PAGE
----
Disguised remuneration typically involves an individual’s salary being paid in the form of loans, often routed through offshore tax havens, and unlikely ever to be paid back. In one example, a scheme user who earned £77,000 over two years had a declared income of just £26,000 – and paid £11,000 less tax than someone in the same job who wasn’t involved in an avoidance scheme.
HMRC has always been of the view that these schemes do not achieve the tax advantages they say they do, a view confirmed by the Supreme Court.
In 2017 Parliament passed legislation that required scheme users to declare their outstanding loan balance as income on their 2018-19 tax returns, known as the ‘Loan Charge’.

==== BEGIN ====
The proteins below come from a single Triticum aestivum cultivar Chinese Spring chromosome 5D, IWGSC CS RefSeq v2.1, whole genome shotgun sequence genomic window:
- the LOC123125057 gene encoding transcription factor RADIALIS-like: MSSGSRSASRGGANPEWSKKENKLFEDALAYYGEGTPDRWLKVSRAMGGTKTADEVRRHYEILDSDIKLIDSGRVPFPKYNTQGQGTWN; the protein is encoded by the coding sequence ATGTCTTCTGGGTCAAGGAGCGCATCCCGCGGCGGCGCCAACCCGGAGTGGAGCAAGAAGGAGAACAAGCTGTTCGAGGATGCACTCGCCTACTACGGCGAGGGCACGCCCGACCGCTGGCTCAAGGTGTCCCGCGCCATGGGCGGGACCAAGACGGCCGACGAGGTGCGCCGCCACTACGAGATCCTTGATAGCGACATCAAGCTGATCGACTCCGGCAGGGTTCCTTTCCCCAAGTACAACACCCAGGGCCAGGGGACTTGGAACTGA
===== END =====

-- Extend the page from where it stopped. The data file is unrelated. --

Changes following the Independent Loan Charge Review
The Government agreed a series of changes to the Loan Charge following an independent review into the policy and its implementation in 2019. The amendments went before Parliament in July 2020 and entered law on Royal Assent of Finance Bill 2020.
Disguised remuneration settlement terms 2020
To provide customers with more support, HMRC has recently set out a guide as to how it will implement the Loan Charge:
HMRC issue briefing: disguised remuneration charge on loans
We have also published further details on the debt management process for those customers with concerns about their ability to pay: